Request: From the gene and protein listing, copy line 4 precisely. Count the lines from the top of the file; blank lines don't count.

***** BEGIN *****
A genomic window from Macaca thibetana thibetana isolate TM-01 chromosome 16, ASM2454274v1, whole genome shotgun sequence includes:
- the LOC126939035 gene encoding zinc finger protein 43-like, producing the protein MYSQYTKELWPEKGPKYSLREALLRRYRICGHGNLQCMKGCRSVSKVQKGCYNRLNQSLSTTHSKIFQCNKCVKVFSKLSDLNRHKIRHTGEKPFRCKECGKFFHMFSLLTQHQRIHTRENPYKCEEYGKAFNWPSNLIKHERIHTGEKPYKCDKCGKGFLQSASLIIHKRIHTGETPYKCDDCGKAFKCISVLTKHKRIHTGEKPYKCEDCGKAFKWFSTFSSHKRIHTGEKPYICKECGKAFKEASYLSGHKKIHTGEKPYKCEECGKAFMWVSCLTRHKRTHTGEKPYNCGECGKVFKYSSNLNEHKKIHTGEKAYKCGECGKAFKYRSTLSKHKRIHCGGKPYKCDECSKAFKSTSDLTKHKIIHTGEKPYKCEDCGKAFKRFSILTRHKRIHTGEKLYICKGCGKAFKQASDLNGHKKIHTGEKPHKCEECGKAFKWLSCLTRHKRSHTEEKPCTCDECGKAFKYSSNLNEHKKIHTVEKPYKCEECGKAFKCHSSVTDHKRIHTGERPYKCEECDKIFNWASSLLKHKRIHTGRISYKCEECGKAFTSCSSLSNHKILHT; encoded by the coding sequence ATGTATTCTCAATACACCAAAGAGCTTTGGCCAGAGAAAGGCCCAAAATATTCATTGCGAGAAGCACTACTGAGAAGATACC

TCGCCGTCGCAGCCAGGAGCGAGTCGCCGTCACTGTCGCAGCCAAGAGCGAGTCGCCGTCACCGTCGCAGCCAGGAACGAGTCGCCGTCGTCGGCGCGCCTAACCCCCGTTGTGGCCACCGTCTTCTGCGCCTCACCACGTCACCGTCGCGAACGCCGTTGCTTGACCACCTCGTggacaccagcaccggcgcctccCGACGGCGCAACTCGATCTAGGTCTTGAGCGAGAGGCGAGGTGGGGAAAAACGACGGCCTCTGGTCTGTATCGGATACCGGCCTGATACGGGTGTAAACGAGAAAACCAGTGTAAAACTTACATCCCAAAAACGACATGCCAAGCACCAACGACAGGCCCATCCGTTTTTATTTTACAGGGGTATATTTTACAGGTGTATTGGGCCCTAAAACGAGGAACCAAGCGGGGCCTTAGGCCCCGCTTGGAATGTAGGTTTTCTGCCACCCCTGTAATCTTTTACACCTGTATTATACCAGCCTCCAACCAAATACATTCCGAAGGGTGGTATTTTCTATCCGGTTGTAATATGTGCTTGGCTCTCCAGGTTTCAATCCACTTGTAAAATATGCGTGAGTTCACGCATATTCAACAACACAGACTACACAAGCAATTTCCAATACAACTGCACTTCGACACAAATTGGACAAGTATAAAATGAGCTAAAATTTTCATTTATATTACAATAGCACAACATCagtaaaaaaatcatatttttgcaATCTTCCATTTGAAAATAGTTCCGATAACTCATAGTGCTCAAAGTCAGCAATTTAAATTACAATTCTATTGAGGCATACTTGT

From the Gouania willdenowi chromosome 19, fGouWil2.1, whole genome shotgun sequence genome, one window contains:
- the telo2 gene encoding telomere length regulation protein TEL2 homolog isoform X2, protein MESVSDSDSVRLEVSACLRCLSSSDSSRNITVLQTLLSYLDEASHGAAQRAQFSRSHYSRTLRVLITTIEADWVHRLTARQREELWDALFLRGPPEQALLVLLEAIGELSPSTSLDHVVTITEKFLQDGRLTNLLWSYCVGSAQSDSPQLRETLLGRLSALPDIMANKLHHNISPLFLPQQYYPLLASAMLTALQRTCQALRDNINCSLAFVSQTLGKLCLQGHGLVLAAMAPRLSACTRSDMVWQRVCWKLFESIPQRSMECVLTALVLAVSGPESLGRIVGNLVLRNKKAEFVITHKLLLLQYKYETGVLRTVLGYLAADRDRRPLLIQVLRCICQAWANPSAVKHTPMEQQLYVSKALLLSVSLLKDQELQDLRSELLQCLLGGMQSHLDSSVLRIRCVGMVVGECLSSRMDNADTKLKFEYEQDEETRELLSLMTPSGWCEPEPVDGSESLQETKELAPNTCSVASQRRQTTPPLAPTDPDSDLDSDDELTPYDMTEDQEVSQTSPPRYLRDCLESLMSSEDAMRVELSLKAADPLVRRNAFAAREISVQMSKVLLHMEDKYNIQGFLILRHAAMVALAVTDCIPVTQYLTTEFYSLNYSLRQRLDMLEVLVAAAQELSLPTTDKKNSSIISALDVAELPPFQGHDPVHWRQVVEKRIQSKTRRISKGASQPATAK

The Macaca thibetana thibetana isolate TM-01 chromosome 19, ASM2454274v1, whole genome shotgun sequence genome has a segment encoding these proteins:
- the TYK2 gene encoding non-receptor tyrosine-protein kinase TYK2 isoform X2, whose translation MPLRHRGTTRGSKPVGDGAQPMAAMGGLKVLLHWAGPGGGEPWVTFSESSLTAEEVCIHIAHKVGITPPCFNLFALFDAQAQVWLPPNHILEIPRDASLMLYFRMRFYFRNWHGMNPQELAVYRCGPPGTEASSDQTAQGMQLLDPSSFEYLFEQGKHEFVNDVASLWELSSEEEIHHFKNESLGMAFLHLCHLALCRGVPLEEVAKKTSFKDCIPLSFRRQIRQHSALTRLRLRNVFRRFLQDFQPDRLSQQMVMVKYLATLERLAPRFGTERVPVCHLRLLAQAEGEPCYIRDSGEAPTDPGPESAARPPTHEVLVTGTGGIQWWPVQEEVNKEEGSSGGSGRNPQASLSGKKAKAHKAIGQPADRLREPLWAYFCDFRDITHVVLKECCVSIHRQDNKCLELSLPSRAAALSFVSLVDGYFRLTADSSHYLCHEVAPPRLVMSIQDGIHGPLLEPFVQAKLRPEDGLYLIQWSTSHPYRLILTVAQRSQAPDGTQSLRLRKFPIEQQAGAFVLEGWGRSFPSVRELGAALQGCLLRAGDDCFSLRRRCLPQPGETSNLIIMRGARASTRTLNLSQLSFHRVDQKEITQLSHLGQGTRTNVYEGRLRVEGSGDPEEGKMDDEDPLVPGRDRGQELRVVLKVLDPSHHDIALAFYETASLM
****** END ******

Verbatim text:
From the Gouania willdenowi chromosome 19, fGouWil2.1, whole genome shotgun sequence genome, one window contains: